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Newport Tries Out Temporary Bike Lanes

Ann Thompson
From left: Project Chair Rachel Comte and Wade Johnston with Green Umbrella stand just off the foot of the Purple People Bridge where a temporary bike lane will be on Saratoga.

If you want to help build temporary bike lanes in Newport, Connect NKY and Tri-State Trails could use your help Saturday. They're hoping to show the city permanent ones are needed.

Urban planner Rachel Comte says Northern Kentucky is behind when it comes to other bike-friendly areas in the U.S. "We want to get the people out and biking, not the 'put your spandex on and ride 100 miles' people. It's more, go down Sixth Street; connect to Bellevue; to the Kroger; the high school. Get everyone out and riding."

She's the project chair for the temporary bike lanes paid for by The Devou Good Project.

Comte says there's lots of evidence people want to ride bikes around town. "We're seeing people move into the cities everywhere because people want to get out of their cars. They want to bike. They want to walk. It's healthier."

This summer she asked Newport residents where they wanted the bike lanes, where they wanted to travel, and what areas they felt most scared when riding.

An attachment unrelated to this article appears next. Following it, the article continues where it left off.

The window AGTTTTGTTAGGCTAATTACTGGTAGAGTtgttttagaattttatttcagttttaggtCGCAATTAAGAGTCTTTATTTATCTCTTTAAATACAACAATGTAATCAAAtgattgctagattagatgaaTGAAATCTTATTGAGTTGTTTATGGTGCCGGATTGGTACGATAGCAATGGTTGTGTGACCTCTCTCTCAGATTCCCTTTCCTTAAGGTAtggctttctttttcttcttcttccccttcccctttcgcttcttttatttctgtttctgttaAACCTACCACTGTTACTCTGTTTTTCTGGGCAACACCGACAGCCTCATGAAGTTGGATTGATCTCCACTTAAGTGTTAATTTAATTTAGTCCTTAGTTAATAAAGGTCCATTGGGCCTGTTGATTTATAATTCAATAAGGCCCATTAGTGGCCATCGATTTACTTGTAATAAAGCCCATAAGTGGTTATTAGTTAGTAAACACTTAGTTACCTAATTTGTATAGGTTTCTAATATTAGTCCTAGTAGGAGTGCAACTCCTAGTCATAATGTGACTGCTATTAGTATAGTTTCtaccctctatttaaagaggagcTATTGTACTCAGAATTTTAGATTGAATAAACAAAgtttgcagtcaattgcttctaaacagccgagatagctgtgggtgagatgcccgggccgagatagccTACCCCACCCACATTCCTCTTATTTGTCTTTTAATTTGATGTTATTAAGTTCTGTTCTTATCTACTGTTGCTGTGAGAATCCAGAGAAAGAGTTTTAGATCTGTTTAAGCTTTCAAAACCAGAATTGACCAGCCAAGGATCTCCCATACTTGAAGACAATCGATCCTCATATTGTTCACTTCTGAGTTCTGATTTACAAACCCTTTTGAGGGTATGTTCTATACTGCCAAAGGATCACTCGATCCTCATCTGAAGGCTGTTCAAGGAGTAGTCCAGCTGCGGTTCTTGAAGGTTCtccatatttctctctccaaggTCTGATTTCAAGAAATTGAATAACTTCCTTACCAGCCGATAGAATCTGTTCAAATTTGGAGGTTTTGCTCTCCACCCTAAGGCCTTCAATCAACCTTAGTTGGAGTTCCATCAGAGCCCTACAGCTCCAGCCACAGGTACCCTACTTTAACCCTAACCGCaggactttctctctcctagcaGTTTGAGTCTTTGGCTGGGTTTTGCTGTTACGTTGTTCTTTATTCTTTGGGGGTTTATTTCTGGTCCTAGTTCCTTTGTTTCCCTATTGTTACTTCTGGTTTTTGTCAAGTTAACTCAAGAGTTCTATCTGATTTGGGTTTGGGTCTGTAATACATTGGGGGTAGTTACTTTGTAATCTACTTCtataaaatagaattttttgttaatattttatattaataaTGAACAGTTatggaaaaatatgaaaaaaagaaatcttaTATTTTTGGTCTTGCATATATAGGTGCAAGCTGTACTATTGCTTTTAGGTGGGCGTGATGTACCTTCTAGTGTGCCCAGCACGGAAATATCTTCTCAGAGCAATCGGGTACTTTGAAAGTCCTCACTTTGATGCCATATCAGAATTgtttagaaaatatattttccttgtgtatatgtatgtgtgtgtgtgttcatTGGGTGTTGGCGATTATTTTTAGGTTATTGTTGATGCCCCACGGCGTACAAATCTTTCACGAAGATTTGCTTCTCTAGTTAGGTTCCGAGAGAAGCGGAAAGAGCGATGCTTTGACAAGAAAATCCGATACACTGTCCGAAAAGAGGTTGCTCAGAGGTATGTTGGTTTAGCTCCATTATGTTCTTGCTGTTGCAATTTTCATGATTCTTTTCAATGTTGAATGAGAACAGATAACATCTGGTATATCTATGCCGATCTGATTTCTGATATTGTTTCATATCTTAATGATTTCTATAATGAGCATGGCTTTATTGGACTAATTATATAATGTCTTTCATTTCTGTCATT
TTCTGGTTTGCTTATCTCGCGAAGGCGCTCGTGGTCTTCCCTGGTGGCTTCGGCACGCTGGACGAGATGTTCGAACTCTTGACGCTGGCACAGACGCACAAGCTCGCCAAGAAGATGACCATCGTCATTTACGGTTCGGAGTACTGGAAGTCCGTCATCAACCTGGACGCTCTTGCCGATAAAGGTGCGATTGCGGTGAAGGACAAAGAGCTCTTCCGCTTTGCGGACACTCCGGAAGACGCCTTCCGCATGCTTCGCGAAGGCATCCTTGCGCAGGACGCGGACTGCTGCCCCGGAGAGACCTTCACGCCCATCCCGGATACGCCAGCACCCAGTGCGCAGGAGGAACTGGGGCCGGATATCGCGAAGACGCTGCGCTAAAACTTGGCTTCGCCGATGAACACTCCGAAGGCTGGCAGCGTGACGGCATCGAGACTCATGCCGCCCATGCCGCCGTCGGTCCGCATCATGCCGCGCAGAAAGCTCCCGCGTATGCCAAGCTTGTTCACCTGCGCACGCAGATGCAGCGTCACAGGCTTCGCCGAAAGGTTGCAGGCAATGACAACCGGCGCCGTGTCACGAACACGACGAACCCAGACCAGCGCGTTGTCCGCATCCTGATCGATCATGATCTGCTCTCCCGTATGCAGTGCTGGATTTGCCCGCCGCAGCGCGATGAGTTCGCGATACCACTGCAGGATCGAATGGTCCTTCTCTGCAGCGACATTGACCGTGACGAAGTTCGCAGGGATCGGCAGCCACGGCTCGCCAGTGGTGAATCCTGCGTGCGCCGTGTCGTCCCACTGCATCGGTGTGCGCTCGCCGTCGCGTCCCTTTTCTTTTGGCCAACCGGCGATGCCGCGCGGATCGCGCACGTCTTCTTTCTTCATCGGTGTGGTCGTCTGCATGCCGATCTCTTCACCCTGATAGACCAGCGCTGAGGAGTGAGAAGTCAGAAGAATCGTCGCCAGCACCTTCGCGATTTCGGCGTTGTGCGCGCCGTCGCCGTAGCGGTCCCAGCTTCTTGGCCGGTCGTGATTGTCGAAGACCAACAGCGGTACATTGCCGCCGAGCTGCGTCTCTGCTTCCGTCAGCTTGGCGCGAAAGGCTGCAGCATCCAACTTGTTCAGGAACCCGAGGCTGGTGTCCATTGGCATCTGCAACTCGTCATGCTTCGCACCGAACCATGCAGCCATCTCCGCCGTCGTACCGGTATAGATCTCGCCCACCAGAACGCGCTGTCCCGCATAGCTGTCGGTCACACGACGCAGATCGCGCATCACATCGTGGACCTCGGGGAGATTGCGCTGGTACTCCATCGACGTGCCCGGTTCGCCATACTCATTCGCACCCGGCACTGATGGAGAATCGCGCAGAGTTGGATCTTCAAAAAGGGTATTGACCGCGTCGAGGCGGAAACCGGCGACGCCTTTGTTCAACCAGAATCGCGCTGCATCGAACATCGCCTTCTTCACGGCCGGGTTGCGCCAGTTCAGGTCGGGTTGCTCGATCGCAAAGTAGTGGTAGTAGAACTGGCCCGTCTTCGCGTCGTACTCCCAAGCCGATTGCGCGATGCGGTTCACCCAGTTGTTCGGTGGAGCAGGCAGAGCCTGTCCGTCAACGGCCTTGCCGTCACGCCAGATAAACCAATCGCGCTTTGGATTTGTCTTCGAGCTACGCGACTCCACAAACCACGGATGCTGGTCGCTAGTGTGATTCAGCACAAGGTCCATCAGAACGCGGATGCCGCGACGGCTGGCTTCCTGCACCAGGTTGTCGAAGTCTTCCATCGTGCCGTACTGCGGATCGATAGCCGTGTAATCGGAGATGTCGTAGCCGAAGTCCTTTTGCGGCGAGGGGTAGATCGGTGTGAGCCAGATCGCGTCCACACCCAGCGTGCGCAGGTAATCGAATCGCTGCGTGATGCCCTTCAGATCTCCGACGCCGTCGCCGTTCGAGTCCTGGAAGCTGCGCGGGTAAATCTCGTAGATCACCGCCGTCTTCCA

"What's so critical to bike infrastructure being successful is having facilities that people feel safe, it feels convenient, it's separated from traffic and we're trying to do it with this project," says Wade Johnston, director of Tri-State Trails at Green Umbrella.

The temporary lanes will be on Saratoga and Fifth and Sixth Streets. Saratoga is right off the Purple People Bridge, which Johnston says is the most highly traveled trail in a nine-county region - 1,900 people cross on foot and bikes every day.

"We view this project in Newport as an opportunity to show that bike lanes are not some scary thing that are going to ruin our downtown, but bike lanes are going to make our neighborhoods more livable," Johnston says.

Bike enthusiasts hope Newport makes the lanes permanent. Counters will determine how many people used them.

With more than 30 years of journalism experience in the Greater Cincinnati market, Ann Thompson brings a wealth of knowledge and expertise to her reporting. She has reported for WKRC, WCKY, WHIO-TV, Metro Networks and CBS/ABC Radio. Her work has been recognized by the Associated Press and the Society of Professional Journalists. In 2019 and 2011 A-P named her “Best Reporter” for large market radio in Ohio. She has won awards from the Association of Women in Communications and the Alliance for Women in Media. Ann reports regularly on science and technology in Focus on Technology.